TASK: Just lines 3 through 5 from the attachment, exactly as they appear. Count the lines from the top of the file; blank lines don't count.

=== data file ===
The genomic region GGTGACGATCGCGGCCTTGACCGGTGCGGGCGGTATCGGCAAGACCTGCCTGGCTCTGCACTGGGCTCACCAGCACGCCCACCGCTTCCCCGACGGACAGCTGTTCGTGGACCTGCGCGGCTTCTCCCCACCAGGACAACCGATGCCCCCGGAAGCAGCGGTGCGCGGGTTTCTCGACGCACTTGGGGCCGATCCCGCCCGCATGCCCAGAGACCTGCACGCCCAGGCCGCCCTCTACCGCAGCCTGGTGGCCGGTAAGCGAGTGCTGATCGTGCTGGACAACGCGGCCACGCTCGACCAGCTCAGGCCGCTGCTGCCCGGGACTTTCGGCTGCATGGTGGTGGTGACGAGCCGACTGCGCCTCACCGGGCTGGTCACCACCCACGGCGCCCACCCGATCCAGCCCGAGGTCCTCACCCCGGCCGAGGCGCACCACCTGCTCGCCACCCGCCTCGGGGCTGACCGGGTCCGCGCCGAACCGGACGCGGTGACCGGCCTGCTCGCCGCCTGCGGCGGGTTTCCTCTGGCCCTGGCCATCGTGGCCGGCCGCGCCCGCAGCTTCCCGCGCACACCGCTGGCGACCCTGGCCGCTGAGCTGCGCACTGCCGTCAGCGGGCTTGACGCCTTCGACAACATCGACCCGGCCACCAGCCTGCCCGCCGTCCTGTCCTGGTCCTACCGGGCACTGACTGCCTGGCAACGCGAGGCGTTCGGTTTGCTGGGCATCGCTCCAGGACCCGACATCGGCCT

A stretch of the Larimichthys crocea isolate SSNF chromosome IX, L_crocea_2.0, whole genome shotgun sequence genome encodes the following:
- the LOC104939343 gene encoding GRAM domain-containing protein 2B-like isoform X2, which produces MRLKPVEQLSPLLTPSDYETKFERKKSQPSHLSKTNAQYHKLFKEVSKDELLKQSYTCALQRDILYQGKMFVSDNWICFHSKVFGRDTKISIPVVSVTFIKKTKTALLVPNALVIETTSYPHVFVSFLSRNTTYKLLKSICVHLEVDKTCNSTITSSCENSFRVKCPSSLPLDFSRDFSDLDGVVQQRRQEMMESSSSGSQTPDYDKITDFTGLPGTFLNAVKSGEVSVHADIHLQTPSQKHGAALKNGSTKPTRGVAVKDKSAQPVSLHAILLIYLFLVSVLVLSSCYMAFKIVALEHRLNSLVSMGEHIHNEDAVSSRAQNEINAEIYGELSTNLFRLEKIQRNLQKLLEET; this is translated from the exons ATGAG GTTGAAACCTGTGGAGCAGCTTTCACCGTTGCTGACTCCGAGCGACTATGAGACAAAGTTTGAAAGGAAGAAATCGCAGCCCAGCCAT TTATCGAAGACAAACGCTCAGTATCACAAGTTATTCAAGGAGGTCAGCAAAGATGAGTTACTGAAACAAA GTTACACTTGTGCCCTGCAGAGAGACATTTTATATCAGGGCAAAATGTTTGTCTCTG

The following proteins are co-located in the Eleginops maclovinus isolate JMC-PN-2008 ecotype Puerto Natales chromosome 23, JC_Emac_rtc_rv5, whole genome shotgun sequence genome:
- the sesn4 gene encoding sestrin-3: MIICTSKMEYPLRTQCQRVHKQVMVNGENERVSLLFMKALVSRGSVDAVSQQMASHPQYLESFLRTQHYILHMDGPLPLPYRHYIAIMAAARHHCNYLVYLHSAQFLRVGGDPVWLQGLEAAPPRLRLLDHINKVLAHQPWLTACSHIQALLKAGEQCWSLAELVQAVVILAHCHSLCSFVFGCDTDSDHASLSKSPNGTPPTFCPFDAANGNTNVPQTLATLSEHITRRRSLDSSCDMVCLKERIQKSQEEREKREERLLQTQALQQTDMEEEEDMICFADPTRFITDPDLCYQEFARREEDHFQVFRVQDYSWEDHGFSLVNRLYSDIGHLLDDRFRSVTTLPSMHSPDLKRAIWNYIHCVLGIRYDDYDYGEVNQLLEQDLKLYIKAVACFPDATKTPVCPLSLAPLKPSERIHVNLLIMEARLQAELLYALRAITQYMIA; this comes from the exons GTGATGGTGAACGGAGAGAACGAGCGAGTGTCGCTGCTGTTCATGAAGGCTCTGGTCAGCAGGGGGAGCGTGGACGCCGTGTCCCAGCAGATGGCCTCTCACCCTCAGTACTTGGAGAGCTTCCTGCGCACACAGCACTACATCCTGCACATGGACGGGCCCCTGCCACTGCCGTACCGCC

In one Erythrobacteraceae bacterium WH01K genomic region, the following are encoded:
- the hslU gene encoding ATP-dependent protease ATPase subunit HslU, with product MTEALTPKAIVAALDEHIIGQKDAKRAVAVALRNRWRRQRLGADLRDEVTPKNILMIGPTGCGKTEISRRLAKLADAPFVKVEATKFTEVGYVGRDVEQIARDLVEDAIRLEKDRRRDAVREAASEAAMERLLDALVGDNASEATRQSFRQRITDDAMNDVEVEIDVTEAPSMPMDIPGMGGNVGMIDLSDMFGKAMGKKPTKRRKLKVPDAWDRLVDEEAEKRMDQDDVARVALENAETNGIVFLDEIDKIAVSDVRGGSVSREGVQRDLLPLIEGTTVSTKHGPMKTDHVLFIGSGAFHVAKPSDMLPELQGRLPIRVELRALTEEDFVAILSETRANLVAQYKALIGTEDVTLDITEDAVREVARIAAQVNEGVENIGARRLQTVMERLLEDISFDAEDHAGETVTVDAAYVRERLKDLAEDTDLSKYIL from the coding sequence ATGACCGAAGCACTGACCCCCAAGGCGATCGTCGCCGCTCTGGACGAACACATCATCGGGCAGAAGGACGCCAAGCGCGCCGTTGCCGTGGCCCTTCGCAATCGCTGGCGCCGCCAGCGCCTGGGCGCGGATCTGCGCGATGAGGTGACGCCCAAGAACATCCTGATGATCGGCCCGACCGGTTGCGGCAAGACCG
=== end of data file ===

- the LOC104939343 gene encoding GRAM domain-containing protein 2B-like isoform X2, which produces MRLKPVEQLSPLLTPSDYETKFERKKSQPSHLSKTNAQYHKLFKEVSKDELLKQSYTCALQRDILYQGKMFVSDNWICFHSKVFGRDTKISIPVVSVTFIKKTKTALLVPNALVIETTSYPHVFVSFLSRNTTYKLLKSICVHLEVDKTCNSTITSSCENSFRVKCPSSLPLDFSRDFSDLDGVVQQRRQEMMESSSSGSQTPDYDKITDFTGLPGTFLNAVKSGEVSVHADIHLQTPSQKHGAALKNGSTKPTRGVAVKDKSAQPVSLHAILLIYLFLVSVLVLSSCYMAFKIVALEHRLNSLVSMGEHIHNEDAVSSRAQNEINAEIYGELSTNLFRLEKIQRNLQKLLEET; this is translated from the exons ATGAG GTTGAAACCTGTGGAGCAGCTTTCACCGTTGCTGACTCCGAGCGACTATGAGACAAAGTTTGAAAGGAAGAAATCGCAGCCCAGCCAT TTATCGAAGACAAACGCTCAGTATCACAAGTTATTCAAGGAGGTCAGCAAAGATGAGTTACTGAAACAAA GTTACACTTGTGCCCTGCAGAGAGACATTTTATATCAGGGCAAAATGTTTGTCTCTG

The following proteins are co-located in the Eleginops maclovinus isolate JMC-PN-2008 ecotype Puerto Natales chromosome 23, JC_Emac_rtc_rv5, whole genome shotgun sequence genome:
- the sesn4 gene encoding sestrin-3: MIICTSKMEYPLRTQCQRVHKQVMVNGENERVSLLFMKALVSRGSVDAVSQQMASHPQYLESFLRTQHYILHMDGPLPLPYRHYIAIMAAARHHCNYLVYLHSAQFLRVGGDPVWLQGLEAAPPRLRLLDHINKVLAHQPWLTACSHIQALLKAGEQCWSLAELVQAVVILAHCHSLCSFVFGCDTDSDHASLSKSPNGTPPTFCPFDAANGNTNVPQTLATLSEHITRRRSLDSSCDMVCLKERIQKSQEEREKREERLLQTQALQQTDMEEEEDMICFADPTRFITDPDLCYQEFARREEDHFQVFRVQDYSWEDHGFSLVNRLYSDIGHLLDDRFRSVTTLPSMHSPDLKRAIWNYIHCVLGIRYDDYDYGEVNQLLEQDLKLYIKAVACFPDATKTPVCPLSLAPLKPSERIHVNLLIMEARLQAELLYALRAITQYMIA; this comes from the exons GTGATGGTGAACGGAGAGAACGAGCGAGTGTCGCTGCTGTTCATGAAGGCTCTGGTCAGCAGGGGGAGCGTGGACGCCGTGTCCCAGCAGATGGCCTCTCACCCTCAGTACTTGGAGAGCTTCCTGCGCACACAGCACTACATCCTGCACATGGACGGGCCCCTGCCACTGCCGTACCGCC